Field of Greens: Farm-to-Table Festival Style

Another Fall weekend is upon us in Atlanta and that means another great festival! So break out those tall boots, throw a pretty scarf around your neck and head out to the farm for Field of Greens this Sunday from 11am-5pm. Don’t forget to bring your grocery totes and cooler because there’s plenty of fresh produce and delicious treats to bring home!

In its seventh year at Whippoorwill Hollow Farm in Walnut Grove, Field of Greens brings together local farmers, chefs and specialty food artisans from around Metro Atlanta in celebration of the farm-to-table movement. There will be chef and craft demonstrations, live music from local artists, a kids’ area with fun things to do like apple pressing and clay projects, a farmer and artisans’ market and of course the legendary Chef’s Tent with over 30 chefs!

I love this festival for the sheer and simple fact that no one leaves unhappy. If you’re a foodie, both the Chef’s Tent and Meals from the Market will provide you with finger-lickin’ yumminess with some of their favorite dishes using local meats and produce. If you’re a crafter, you’ll love the artisans’ market where everything from scarves to soaps are for sale (I bought a scarf last year made from local wool). Looking for some fresh fruits and veggies? Then head over to the farmers’ market and stock your cooler with seasonal produce, local meats and cheeses, jams and pickles. Make sure to bring the kids because there’s lots for them to do at the Kids’ Village (not to mention the farm animals). You’ll probably spot my ruby red head in the Chef’s Tent because let’s face it, it’s all about the food! The tent is open from 12:30-3:30 or until the food runs out, so plan to get in line early. But don’t fret, it’s worth the wait because this tent brings festival food to another level with flavors from such restaurants as Rosebud, One Eared Stag, Cardamom Hill, Alma Cocina, The Shed and soon-to-open Bantam & Biddy and Buttermilk Kitchen.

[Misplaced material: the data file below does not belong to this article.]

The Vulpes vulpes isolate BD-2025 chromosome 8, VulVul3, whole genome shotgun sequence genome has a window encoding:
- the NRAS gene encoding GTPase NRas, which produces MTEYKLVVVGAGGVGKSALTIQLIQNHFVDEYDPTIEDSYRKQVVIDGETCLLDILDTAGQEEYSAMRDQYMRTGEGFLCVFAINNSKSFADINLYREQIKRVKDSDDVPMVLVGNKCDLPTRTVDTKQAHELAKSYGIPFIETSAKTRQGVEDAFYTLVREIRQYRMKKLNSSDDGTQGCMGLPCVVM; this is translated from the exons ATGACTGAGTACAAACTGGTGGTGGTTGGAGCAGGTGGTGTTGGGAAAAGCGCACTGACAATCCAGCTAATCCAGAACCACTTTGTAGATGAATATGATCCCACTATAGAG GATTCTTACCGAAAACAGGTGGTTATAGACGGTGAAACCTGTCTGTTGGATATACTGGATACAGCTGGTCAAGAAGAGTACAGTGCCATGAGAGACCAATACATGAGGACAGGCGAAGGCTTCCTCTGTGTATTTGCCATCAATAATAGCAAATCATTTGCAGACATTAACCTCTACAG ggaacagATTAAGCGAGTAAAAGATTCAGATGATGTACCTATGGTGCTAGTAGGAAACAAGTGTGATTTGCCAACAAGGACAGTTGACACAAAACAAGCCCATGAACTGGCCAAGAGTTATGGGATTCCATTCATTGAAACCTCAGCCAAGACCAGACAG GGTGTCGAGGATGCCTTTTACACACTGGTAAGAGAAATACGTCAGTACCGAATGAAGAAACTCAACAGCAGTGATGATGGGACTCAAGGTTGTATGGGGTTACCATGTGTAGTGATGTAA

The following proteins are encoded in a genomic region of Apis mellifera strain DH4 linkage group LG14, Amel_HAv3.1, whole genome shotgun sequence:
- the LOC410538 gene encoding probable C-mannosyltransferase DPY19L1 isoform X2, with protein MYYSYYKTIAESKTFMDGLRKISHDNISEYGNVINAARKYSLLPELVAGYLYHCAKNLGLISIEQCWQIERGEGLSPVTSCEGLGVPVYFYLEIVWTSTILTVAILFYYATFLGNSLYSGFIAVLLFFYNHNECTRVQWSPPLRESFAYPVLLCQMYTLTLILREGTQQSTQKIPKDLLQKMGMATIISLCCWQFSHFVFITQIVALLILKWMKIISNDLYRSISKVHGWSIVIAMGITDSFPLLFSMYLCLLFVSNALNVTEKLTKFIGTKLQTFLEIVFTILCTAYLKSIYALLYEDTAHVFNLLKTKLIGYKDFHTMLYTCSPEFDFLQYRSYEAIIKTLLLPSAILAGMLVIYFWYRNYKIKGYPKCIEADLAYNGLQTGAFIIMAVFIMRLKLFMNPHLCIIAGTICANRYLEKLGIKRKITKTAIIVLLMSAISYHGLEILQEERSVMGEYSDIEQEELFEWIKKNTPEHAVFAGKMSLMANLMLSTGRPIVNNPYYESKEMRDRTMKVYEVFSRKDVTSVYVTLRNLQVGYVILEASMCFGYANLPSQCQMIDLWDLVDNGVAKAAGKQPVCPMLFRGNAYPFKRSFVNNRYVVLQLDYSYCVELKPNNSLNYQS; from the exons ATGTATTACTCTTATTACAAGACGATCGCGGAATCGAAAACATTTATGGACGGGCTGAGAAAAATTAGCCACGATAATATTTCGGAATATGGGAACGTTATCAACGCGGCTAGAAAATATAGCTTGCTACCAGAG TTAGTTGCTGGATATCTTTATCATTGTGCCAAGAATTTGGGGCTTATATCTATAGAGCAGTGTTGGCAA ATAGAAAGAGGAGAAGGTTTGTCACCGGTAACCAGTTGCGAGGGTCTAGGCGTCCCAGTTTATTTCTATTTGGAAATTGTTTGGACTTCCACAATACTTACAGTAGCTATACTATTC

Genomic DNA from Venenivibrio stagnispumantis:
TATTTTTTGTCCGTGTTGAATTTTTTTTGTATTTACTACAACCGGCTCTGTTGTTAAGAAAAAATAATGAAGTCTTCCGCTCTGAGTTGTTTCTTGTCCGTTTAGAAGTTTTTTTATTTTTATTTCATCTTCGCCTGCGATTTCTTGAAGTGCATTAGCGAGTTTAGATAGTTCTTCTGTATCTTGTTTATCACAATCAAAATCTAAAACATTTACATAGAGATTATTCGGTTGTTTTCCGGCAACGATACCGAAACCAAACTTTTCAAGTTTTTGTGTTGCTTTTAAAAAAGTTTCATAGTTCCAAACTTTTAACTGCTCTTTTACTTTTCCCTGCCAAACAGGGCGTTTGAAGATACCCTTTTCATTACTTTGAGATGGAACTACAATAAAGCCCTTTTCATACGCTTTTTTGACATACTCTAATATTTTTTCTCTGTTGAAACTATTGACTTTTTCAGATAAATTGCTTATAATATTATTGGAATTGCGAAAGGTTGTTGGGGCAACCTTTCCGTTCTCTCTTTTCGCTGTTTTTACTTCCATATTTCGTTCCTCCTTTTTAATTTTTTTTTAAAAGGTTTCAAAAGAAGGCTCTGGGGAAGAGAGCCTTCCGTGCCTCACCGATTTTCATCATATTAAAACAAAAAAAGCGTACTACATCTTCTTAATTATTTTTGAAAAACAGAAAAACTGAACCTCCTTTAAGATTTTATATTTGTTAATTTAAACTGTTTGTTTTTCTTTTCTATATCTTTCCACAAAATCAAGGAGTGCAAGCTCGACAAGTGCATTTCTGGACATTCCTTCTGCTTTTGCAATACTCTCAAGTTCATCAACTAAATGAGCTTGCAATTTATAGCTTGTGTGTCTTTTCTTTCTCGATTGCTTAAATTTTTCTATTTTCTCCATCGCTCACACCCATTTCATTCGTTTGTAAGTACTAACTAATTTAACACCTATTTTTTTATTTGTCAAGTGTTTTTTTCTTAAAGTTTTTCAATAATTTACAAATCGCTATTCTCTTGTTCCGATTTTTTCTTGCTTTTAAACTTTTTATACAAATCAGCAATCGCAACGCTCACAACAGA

To me, Field of Greens represents everything that’s right and good about Fall festivals. It provides an opportunity for these culinary and craft artists to meet with the public, put a name and face with the food or product and educate us on what we can do to continue the farm-to-table, buy local movement in our own homes. It’s a day of celebration, education and most of all of people who love what they do and want to share their passion with their community. So come out to the farm…eat local, shop local, support local and be in the movement.

Tickets are $20 in advance or $25 at the gate.  Admission includes unlimited tastings from the Chef’s Tent. Children 12 and under are free.  No pets.  

http://www.fieldofgreensfestival.com/

Festival Schedule:

11:00 – Festival begins

11:00 – 12:30Meals from the Market

12:30 – 3:30 (or until food runs out) – Chef’s Tent

1:30 – Chef Demo with Justin Keith of Food 101: Pickling and Preserving

2:30 – Chef Demo with Kevin Ouzts of The Spotted Trotter: Charcuterie

4:00 – Pig Roast with Chef Todd Mussman of Local Three

5:00 – Festival ends

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Fried Green Tomatoes – Tasting the Past

There was so much to learn at the Atlanta History Center‘s annual Folklife Festival, but of course one of my favorite demonstrations took place in the Smith Family Farm kitchen. Run by slaves, the kitchen (located in a small out building behind the house) was the heart of the farm where Mrs. Smith’s job was to merely present menus, provide recipes and supervise those cooking and preparing the meals for the family and their guests. These slave women worked in the kitchen from before sunrise to long after sunset doing everything from gathering ingredients, to prepping the food, to cleaning the dishes. Meats, vegetables, fruits, even cheeses were all grown and harvested on the farm like a little self-contained ecosystem.  So what did they eat regularly? Turns out, fried green tomatoes.

Fried green tomatoes were a farm staple due to the abundance of tomatoes, easy preparation and quick turn around time.  As I stood listening, I quickly realized the small kitchen was filled with visitors from beyond the South who innocently misunderstood one of the most recognizable Southern foods. “So wait. This isn’t a variety of tomato?” one woman asked, clearly taking mental notes. “Really?” another person chirped with astonishment. Shaking her head and stating a polite, yet emphatic “No”,  the docent explained that fried green tomatoes were simply unripened red tomatoes plucked from the vine early. The sweetness has yet to fully settle into its meat giving it a somewhat tangy taste.  Once picked, the tomatoes are sliced into rounds, dipped in milk (or buttermilk which was typical) and egg, dredged in cornmeal then shallow fried in a skillet with a little butter or bacon fat to a crispy golden brown. “Just as we do today,” she pointed out “you got to serve ’em hot!”  Maybe with a little goat cheese and bacon on top.